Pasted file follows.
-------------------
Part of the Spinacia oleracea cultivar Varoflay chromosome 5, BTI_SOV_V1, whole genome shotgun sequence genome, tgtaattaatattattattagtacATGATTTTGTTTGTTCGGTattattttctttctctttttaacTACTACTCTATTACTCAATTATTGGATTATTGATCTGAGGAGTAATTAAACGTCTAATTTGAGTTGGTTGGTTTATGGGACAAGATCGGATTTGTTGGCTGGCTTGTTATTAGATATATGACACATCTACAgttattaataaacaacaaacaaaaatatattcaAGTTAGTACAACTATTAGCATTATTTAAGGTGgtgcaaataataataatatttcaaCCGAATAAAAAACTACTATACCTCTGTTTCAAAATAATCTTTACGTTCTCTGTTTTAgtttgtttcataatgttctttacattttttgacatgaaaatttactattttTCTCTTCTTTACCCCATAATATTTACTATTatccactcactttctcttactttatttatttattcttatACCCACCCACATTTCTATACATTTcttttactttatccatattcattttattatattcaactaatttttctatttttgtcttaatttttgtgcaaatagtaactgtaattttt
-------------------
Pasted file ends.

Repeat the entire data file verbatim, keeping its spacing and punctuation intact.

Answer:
Part of the Spinacia oleracea cultivar Varoflay chromosome 5, BTI_SOV_V1, whole genome shotgun sequence genome, tgtaattaatattattattagtacATGATTTTGTTTGTTCGGTattattttctttctctttttaacTACTACTCTATTACTCAATTATTGGATTATTGATCTGAGGAGTAATTAAACGTCTAATTTGAGTTGGTTGGTTTATGGGACAAGATCGGATTTGTTGGCTGGCTTGTTATTAGATATATGACACATCTACAgttattaataaacaacaaacaaaaatatattcaAGTTAGTACAACTATTAGCATTATTTAAGGTGgtgcaaataataataatatttcaaCCGAATAAAAAACTACTATACCTCTGTTTCAAAATAATCTTTACGTTCTCTGTTTTAgtttgtttcataatgttctttacattttttgacatgaaaatttactattttTCTCTTCTTTACCCCATAATATTTACTATTatccactcactttctcttactttatttatttattcttatACCCACCCACATTTCTATACATTTcttttactttatccatattcattttattatattcaactaatttttctatttttgtcttaatttttgtgcaaatagtaactgtaattttt